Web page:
The Roman Bath Museum - Crap on a Stick

The Roman Bath Museum is a little gem tucked away in a quiet corner of York. It exhibits the remains of the Roman baths, erected in order to keep the soldiers of Eboracum clean and hygienic, and stop them from declining and falling all over the place.

The Roman Baths - how it might have looked
The museum's Assistant Curator, Brad Kirkland, explains to the Privy Counsel how the Romans used advanced technology to make the walls of their baths heat-transmitting and waterproof. A giant furnace contained a boiler, partially encased in concrete, from which water was transferred into lead pipes and, Mr Kirkland assures us, extracted from a mixer tap! If only Roman technology were reintroduced into these barbaric lands!

A Roman bog
Each soldier had his own "bog roll on a stick", consisting of a stick with a sponge attached to it, for wiping his bottom. Should he lose his own stick, he need not despair - a bucket of communal sponges, hygienically soaked in vinegar, was available if times became desperate. Does the "good Roman" of New Testament fame suddenly appear in a new light?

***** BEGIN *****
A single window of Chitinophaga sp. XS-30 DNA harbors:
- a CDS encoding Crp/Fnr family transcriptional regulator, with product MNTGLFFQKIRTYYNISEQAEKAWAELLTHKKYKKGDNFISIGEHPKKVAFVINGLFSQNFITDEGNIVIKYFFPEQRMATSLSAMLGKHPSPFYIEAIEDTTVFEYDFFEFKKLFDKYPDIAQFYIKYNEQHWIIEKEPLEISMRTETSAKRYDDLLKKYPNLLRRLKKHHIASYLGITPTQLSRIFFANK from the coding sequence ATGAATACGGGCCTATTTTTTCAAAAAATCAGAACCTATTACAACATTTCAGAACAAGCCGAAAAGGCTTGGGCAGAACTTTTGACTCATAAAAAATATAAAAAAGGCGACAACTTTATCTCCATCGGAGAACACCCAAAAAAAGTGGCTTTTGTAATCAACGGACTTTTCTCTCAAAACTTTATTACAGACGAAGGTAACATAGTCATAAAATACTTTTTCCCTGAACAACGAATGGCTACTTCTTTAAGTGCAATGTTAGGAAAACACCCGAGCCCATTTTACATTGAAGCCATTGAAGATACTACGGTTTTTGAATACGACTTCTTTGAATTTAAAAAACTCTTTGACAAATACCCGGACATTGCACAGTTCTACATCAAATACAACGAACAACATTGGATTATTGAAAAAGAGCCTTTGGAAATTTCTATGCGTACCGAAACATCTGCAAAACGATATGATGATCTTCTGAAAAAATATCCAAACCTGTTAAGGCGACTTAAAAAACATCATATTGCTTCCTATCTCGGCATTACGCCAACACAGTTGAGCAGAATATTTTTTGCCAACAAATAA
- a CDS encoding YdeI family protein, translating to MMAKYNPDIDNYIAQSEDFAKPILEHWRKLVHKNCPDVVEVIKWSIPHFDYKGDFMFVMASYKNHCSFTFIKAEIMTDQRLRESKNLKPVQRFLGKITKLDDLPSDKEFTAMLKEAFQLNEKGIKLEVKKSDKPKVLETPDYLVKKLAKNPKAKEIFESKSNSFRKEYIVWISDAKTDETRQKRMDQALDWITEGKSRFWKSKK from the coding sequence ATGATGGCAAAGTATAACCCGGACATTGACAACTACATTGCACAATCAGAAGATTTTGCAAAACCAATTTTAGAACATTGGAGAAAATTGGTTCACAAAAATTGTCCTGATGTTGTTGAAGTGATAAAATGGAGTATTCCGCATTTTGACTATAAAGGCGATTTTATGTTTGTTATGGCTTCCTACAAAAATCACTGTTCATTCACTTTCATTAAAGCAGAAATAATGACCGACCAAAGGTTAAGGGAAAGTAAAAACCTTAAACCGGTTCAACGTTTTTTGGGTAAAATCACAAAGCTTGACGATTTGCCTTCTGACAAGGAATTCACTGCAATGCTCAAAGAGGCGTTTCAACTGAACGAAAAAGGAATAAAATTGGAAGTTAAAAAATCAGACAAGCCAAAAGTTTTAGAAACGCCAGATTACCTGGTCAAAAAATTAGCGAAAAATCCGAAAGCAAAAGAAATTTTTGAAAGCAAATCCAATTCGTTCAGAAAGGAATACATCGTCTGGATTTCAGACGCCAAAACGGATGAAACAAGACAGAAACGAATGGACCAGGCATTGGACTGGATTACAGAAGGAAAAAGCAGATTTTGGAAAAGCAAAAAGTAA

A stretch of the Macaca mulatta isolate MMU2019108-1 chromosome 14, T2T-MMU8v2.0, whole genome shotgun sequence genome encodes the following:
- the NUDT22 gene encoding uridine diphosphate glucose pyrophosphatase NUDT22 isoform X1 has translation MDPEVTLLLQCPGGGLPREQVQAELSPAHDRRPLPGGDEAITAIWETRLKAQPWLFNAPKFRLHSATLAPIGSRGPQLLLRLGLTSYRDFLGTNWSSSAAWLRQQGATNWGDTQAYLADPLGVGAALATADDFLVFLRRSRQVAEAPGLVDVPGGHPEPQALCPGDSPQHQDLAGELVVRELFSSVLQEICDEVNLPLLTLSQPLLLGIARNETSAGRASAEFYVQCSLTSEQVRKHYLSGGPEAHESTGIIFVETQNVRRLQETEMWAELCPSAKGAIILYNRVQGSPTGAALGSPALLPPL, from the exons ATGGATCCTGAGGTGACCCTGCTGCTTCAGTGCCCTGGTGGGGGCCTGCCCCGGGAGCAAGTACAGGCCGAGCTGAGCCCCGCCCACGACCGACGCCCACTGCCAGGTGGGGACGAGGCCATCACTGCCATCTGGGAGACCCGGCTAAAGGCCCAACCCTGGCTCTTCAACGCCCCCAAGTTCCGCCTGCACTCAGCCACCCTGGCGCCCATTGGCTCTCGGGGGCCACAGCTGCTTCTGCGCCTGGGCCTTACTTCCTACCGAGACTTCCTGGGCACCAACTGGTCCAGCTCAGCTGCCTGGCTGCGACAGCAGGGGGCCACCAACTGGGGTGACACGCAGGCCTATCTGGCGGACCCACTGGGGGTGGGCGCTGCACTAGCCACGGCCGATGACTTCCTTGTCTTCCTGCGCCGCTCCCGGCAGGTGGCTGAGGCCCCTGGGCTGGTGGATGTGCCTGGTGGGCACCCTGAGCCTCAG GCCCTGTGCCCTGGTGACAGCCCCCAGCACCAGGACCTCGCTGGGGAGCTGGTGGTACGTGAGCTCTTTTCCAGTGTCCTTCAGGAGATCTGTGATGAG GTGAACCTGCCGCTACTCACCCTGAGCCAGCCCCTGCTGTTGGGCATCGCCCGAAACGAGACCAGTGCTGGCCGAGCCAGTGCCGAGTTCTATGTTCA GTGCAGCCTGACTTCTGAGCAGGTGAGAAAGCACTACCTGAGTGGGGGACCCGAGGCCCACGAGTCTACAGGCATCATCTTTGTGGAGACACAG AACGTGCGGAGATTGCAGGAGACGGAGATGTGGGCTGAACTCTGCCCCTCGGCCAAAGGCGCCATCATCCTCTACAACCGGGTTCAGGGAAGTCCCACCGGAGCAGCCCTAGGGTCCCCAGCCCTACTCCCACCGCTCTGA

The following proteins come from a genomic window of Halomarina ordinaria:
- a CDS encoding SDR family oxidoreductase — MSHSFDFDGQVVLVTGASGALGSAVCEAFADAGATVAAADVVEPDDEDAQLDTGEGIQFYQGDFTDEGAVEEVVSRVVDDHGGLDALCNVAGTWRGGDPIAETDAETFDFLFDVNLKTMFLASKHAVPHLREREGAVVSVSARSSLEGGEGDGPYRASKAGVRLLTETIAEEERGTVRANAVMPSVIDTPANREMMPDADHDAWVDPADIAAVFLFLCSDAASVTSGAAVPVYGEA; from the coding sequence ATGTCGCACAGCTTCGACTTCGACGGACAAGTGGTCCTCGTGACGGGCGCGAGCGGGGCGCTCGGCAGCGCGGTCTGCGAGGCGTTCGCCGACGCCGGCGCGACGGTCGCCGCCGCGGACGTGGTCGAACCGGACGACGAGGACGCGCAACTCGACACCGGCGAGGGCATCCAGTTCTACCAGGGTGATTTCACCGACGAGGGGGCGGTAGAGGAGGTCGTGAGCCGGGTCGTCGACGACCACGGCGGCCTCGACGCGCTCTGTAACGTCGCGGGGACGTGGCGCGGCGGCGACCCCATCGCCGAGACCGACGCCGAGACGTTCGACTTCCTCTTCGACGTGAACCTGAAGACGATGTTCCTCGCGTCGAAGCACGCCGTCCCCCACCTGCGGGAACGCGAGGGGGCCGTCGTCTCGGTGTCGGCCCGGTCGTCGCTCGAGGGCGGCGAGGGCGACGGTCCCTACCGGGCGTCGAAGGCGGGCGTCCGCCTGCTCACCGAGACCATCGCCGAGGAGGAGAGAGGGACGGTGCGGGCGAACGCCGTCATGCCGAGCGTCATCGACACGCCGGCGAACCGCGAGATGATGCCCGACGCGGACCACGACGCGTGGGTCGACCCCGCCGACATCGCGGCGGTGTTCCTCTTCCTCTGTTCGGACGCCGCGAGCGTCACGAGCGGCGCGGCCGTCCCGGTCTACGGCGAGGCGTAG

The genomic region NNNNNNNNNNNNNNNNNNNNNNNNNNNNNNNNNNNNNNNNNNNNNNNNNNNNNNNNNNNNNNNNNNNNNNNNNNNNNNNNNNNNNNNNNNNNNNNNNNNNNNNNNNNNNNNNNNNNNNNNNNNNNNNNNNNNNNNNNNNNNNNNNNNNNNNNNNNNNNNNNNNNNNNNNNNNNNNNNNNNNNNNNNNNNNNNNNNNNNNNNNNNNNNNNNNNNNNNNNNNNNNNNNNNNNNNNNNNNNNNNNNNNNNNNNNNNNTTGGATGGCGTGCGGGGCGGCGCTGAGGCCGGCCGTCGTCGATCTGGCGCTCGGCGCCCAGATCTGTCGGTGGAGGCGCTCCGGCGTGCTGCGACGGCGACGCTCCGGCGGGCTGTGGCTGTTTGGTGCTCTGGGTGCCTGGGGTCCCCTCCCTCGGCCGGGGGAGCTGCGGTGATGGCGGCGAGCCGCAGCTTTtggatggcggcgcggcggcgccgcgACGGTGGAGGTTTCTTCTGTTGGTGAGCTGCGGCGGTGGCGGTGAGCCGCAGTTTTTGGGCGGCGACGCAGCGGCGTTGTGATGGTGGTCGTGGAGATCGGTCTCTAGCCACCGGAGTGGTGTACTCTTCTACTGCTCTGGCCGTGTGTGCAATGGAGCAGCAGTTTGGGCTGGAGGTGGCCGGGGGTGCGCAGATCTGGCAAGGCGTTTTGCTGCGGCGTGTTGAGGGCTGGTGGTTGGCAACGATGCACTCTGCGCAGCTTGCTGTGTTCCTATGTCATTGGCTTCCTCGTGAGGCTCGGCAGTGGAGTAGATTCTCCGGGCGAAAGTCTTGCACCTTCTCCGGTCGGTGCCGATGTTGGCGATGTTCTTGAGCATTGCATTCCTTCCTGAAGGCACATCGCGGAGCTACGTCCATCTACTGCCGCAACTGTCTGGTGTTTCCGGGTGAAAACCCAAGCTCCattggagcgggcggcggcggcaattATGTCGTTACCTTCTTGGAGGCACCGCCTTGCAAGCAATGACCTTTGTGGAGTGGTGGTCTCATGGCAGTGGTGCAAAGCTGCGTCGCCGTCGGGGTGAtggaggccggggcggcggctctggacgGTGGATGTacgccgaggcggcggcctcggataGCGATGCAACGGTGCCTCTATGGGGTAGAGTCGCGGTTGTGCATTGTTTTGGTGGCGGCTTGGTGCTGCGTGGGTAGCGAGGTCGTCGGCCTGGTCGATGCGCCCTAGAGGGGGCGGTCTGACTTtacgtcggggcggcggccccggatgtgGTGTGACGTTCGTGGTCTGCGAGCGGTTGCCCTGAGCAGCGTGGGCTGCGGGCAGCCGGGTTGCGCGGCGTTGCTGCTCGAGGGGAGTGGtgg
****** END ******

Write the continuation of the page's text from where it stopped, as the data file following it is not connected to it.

The museum's Assistant Curator, Brad Kirkland, demonstrating the Roman "bog roll on a stick"
A happy archaeologist in a Roman sewer. Such an elevating profession!

The Roman Bath Museum
9 St. Sampson's Square
York YO1 8RN
01904 620 455

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Thursday, 21 October 2010

The Castle Museum

A very clean, if slightly antiquated, toilet

Continuing the museum theme, today we review the toilets at the Castle Museum.  This is a delightful museum, exhibiting, among other things, a Victorian street, famous jailbirds of York, and domestic interiors from different times. The Privy Counsel especially likes the different types of toilets on display, but you'll have to contain your excitement, as we will be writing about those another day.

The museum toilets have covered loo roll holders, with plain white loo roll. The bin is covered and does not push against one. The flush is the horizontal lever type, but is nonetheless easy to turn. The coat hook is exemplary, being sturdy enough for a rucksack and having space for a bag and a coat.

An excellent coat hook
The toilets are clean, but unfortunately sport an antiquated air dryer that gives The Privy Counsel the shivers. However, the taps have push levers, with a most amusing sign showing visitors how to use them.

A most amusing sign